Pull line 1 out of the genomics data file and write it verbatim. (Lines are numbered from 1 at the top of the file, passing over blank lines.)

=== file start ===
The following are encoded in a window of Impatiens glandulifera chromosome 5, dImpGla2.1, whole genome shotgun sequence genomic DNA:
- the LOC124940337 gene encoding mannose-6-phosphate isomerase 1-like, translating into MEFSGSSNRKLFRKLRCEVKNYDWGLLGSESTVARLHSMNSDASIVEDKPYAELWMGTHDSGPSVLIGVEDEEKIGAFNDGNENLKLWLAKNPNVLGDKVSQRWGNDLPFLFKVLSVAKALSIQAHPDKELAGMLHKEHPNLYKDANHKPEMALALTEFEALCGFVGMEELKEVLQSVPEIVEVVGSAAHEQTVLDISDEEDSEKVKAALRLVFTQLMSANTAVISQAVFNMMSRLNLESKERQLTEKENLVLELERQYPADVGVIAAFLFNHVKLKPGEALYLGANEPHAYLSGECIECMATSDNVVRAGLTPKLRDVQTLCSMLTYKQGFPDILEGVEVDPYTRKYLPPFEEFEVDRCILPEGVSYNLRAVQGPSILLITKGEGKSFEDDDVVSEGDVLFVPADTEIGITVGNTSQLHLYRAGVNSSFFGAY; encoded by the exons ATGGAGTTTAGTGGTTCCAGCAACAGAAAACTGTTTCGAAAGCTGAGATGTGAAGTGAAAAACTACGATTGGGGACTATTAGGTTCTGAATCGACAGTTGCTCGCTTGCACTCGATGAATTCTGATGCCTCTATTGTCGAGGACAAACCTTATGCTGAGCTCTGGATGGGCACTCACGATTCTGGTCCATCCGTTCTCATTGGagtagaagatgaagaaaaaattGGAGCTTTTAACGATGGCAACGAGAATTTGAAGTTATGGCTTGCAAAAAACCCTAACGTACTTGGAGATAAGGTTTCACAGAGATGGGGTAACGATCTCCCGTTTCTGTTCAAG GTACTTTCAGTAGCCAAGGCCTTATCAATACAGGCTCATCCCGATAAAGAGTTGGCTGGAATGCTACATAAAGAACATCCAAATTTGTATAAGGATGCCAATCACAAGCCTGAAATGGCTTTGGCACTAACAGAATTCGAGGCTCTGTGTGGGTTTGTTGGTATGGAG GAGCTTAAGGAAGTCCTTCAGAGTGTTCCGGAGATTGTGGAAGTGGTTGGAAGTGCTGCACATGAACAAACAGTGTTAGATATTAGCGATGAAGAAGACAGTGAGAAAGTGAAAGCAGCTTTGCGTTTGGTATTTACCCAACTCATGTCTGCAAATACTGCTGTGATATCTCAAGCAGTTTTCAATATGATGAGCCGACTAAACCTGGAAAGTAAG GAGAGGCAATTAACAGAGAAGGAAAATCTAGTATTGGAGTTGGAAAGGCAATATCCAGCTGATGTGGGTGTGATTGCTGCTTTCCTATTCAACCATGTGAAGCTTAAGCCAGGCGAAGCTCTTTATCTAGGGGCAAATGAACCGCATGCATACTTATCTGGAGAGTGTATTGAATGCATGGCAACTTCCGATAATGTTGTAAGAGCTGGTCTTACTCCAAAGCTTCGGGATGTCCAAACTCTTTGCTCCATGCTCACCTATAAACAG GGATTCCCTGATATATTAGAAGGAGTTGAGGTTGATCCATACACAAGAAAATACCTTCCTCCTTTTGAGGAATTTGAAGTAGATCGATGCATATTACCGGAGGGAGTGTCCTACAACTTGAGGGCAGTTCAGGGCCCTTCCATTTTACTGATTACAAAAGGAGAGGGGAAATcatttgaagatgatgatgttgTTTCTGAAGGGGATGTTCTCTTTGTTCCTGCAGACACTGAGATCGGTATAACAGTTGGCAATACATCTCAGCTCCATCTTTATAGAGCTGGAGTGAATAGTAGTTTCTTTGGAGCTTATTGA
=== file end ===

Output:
The following are encoded in a window of Impatiens glandulifera chromosome 5, dImpGla2.1, whole genome shotgun sequence genomic DNA: